In FIG. 6B, the counter k is tested in step 628 to see if all 2^{M} combinations of basis vectors have been tested. Note that the maximum value of k is 2^{M1}, since a codeword and its complement are evaluated at the same time as described above. If k is less than 2^{M1}, then step 630 proceeds to define a function "flip" wherein the variable l represents the location of the next bit to flip in codeword i. This function is performed since the present invention utilizes a Gray code to sequence through the code vectors changing only one bit at a time. Therefore, it can be assumed that each successive codeword differs from the previous codeword in only one bit position. In other words, if each successive codeword evaluated differs from the previous codeword by only one bit, which can be accomplished by using a binary Gray code approach, then only M add or subtract operations are needed to evaluate the correlation term and energy term. Step 630 also sets θ_{l} to θ_{l} to reflect the change of bit l in the codeword.
Using this Gray code assumption, the new correlation term C_{k} is computed in step 632 according to the equation:
c.sub.k =c.sub.k1 +2θ.sub.l R.sub.l { 28}
This was derived from equation {22} by substituting θ_{l} for θ_{l}.
Next, in step 634, the new energy term G_{k} is computed according to the equation: ##EQU27## which assumes that D_{jk} is stored as a symmetric matrix with only values for j≦k being stored. Equation {29} was derived from equation {26} in the same manner.
Once G_{k} and C_{k} have been computed, then [C_{k} ]^{2} /G_{k} must be compared to the previous best [C_{b} ]^{2} /G_{b}. Since division is inherently slow, it is useful to reformulate the problem to avoid the division by cross multiplication. Since all terms are positive, this equation is equivalent to comparing [C_{k} ]^{2} ×G_{b} to [C_{b} ]^{2} ×G_{k}, as is done in step 636. If the first quantity is greater than the second quantity, then control proceeds to step 638, wherein the best correlation term C_{b} and the best energy term G_{b} are updated, respectively. Step 642 computes the excitation codeword I from the θ_{m} parameter by setting bit m of codeword I equal to 1 if θ_{m} is +1, and by setting bit m of codeword I equal to 0 if θ_{m} is 1, for all m bits 1≦m≦M. Control then returns to step 626 to test the next codeword, as would be done immediately if the first quantity was not greater than the second quantity.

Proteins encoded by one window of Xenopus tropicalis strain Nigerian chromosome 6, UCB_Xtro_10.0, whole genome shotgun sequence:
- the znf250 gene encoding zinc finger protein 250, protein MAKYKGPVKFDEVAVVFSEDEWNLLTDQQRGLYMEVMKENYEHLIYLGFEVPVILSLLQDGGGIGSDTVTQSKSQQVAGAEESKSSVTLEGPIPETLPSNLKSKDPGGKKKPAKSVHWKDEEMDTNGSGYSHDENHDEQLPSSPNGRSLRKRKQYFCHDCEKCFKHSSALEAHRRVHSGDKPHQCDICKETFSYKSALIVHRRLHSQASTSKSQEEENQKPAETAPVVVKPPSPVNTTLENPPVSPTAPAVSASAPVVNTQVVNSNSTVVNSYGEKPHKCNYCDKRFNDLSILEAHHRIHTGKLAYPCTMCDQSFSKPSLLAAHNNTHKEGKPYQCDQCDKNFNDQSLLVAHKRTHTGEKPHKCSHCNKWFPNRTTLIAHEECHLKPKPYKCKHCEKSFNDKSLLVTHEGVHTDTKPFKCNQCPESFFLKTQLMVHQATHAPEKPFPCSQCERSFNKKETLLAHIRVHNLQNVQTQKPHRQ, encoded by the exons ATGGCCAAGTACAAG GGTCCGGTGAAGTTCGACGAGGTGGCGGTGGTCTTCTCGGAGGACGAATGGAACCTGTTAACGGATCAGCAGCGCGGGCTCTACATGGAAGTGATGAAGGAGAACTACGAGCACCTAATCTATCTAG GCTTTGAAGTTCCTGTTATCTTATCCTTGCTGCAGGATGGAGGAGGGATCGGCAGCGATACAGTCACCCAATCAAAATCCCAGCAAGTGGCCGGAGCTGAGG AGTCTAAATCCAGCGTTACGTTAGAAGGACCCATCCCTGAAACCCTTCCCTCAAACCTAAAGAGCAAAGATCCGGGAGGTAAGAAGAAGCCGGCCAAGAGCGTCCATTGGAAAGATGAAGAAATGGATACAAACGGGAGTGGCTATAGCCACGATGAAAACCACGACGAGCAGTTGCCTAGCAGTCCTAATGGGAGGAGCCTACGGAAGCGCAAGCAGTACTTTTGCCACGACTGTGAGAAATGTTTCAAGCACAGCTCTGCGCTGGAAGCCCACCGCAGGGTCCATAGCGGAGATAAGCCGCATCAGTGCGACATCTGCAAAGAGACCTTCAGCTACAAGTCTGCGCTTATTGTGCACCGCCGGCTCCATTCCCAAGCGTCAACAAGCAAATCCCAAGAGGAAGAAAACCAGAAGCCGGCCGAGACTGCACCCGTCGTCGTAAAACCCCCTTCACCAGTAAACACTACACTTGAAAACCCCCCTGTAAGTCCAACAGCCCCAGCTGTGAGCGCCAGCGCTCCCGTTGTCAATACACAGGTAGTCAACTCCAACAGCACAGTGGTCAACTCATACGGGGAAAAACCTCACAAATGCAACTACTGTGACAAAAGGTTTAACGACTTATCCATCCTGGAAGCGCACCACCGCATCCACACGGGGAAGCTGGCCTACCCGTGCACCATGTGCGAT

Once all the pairs of complementary codewords have been tested and the codeword which maximizes the [C_{b} ]^{2} /G_{b} quantity has been found, control proceeds to step 646, which checks to see if the correlation term C_{b} is less than zero. This is done to compensate for the fact that the codebook was searched by pairs of complementary codewords. If C_{b} is less than zero, then the gain factor γ is set equal to [C_{b} /G_{b} ] in step 650, and the codeword I is complemented in step 652. If C_{b} is not negative, then the gain factor γ is just set equal to C_{b} /G_{b} in step 648. This ensures that the gain factor γ is positive.
Next, the best codeword I is output in step 654, and the gain factor γ is output in step 656. Step 658 then proceeds to compute the reconstructed weighted speech vector y'(n) by using the best excitation codeword I. Codebook generator uses codeword I and the basis vectors v_{m} (n) to generate excitation vector u_{I} (n) according to equation {1}. Code vector u_{I} (n) is then scaled by the gain factor γ in gain block 522, and filtered by filter string #1 to generate y'(n). Speech coder 500 does not use the reconstructed weighted speech vector y'(n) directly as was done in FIG. 1. Instead, filter string #1 is used to update the filter states FS by transferring them to filter string #2 to compute the zero input response vector d(n) for the next frame. Accordingly, control returns to step 602 to input the next speech frame s(n).
In the search approach described in FIGS. 6A/6B, the gain factor γ is computed at the same time as the codeword I is optimized. In this way, the optimal gain factor for each codeword can be found. In the alternative search approach illustrated in FIGS. 7A through 7C, the gain factor is precomputed prior to codeword determination. Here the gain factor is typically based on the RMS value of the residual for that frame, as described in B. S. Atal and M. R. Schroeder, "Stochastic Coding of Speech Signals at Very Low Bit Rates", Proc. Int. Conf. Commun., Vol. ICC84, Pt. 2, pp. 16101613, May 1984. The drawback in this precomputed gain factor approach is that it generally exhibits a slightly inferior signaltonoise ratio (SNR) for the speech coder.